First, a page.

The United Nations has disclosed that there is a decline in maternal deaths in Africa, lauding the efforts of governments of the continent in achieving this feat.
The Gambia Resident Coordinator of the United Nations System, Ms. Seraphine Wekana made this disclosure during the Pan-African Youth Conference holding in Banjul, The Gambia.
According to her, the decline has been reduced due to improved health services and an increase in childbearing.
“Africa has recorded a significant decline in maternal death which can be contributed to improved health services in terms of access and quality. The age of childbearing has also increased significantly. ”
Seraphine, however, said that Africa still experiences the highest number of child mortality deaths urging governments at all level to work towards reducing these indices.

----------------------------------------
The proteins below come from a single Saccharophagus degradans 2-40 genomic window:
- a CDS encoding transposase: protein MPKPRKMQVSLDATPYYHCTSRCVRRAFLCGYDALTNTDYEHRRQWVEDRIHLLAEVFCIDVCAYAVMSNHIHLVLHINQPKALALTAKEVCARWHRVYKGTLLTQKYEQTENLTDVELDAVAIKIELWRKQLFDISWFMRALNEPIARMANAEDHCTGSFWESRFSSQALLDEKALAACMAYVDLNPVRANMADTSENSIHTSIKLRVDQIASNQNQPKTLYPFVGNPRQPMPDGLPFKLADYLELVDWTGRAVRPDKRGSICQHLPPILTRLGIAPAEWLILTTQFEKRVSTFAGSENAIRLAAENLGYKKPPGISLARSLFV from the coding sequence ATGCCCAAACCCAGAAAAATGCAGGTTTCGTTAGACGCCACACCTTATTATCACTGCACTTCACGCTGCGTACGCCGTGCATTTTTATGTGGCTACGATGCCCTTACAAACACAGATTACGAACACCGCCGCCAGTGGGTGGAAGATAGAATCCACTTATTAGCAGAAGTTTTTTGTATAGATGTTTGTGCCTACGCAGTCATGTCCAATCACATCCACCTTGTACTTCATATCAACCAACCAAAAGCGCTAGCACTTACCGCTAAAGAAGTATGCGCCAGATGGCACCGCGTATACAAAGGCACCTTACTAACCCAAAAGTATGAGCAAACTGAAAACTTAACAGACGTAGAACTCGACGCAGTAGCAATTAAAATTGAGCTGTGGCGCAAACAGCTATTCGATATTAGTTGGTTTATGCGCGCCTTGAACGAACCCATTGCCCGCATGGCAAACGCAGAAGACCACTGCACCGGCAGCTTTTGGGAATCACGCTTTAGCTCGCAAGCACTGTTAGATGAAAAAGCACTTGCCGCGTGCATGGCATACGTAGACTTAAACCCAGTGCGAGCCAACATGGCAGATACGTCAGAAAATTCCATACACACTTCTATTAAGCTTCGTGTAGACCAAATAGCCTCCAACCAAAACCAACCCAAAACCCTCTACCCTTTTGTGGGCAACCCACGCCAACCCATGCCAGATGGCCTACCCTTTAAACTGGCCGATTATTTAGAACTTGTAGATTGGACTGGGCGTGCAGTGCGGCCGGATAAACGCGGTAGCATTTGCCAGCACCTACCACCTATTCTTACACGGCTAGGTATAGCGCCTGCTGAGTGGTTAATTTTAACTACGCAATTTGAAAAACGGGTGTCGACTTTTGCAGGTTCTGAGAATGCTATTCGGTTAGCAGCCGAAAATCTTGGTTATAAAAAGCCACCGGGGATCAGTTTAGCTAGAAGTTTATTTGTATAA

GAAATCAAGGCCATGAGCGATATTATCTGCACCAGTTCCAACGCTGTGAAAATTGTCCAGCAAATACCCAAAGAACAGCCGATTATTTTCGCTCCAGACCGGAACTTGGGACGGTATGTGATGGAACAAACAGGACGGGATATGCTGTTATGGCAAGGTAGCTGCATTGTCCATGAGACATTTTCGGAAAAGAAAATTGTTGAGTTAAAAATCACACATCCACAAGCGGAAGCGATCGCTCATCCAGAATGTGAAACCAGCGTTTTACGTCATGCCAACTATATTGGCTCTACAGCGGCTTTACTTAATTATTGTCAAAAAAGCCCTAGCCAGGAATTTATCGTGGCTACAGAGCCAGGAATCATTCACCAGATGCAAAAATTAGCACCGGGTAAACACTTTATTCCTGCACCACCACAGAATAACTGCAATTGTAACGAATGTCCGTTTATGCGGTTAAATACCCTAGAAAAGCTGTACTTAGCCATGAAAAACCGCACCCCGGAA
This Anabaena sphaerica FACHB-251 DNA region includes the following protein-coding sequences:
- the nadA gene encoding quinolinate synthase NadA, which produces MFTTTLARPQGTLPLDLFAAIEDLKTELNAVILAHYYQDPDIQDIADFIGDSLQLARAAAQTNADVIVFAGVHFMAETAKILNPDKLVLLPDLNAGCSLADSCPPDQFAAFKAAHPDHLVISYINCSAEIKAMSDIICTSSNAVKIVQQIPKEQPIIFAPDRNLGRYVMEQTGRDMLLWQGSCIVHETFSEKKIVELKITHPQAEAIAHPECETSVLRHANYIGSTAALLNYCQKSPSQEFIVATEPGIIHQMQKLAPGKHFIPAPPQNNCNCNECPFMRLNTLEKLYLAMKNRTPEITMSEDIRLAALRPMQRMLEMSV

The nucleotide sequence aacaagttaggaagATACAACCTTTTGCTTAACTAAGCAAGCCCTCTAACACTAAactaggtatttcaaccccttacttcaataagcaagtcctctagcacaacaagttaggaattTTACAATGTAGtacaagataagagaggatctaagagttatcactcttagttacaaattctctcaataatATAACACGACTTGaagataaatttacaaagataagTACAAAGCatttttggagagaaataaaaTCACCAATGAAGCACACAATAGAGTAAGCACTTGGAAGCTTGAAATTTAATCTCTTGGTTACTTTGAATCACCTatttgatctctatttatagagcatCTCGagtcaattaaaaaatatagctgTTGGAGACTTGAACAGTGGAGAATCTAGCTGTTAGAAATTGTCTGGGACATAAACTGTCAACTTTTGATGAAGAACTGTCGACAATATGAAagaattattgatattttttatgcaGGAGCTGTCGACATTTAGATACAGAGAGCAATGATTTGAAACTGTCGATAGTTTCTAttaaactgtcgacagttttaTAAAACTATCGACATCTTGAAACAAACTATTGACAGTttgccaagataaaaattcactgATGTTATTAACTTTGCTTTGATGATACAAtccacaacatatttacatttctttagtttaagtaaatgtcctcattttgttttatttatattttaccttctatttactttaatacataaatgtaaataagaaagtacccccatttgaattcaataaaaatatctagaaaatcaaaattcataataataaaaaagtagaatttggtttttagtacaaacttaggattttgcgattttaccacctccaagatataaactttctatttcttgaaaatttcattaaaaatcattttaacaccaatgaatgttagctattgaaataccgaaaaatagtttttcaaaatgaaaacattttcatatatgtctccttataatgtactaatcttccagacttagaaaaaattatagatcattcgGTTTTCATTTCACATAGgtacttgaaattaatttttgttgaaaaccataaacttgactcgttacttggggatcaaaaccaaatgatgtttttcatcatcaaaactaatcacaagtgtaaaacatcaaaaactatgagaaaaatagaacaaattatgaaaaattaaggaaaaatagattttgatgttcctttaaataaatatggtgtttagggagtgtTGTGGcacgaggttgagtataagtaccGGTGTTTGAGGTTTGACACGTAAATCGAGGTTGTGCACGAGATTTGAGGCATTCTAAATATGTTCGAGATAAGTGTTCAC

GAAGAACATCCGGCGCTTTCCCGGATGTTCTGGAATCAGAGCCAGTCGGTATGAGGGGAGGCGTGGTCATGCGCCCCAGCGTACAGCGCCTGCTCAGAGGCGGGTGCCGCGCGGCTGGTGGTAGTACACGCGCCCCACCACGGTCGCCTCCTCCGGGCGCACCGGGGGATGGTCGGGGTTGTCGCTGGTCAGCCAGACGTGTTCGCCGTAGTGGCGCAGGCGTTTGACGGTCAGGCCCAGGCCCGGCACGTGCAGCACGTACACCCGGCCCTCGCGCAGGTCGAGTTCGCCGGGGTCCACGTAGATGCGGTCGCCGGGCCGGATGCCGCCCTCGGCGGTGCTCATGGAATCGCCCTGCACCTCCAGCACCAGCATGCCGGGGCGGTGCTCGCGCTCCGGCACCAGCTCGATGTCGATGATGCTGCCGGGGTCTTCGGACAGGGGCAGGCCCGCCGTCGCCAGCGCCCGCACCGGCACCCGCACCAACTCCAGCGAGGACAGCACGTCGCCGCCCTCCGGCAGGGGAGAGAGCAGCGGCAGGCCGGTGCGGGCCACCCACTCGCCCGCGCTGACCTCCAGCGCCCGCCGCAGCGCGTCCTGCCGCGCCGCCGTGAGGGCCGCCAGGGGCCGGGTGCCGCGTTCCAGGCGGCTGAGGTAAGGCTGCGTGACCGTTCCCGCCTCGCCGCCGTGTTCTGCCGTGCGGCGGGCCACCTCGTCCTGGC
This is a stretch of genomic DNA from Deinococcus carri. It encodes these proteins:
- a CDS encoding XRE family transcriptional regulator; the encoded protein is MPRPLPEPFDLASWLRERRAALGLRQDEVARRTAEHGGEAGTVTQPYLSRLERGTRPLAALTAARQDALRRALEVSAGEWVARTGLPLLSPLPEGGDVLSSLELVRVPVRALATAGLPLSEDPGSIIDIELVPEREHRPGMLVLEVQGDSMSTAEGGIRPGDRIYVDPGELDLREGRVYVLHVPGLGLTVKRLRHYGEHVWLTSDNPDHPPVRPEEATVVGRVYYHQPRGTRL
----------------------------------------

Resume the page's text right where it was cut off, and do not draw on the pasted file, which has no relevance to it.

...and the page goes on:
She lamented the high level of gender inequality in the continent saying women and girls continue to be disadvantaged in harnessing their potentials.
Seraphine charged the youths to work at promoting gender equality and hold the leaders accountable for ending inequality.
“We need to accelerate our efforts to work at safeguarding the future of women and girls by enabling them to fully harness their potentials.
“It is the responsibility of youths to promote gender equality and hold leaders accountable for ending inequality, it is the youths that have the voice to end the inequality in the continent, it is your call and you can end this.”
The Resident Coordinator reiterated the commitment of the United Nations towards ensuring that Africa achieves the SDG and contribute to the initiative in the position of education, health, skill empowerment, and youth employment by devising programme in agriculture, food security, entrepreneurship, migration, health as well as water and sanitation among others.”
She declared that the united Nations System will work together with the youth to be able to change the indices if inequality in the continent.
She then called on the youths to come up with recommendations during the conference that will move and develop the African continent.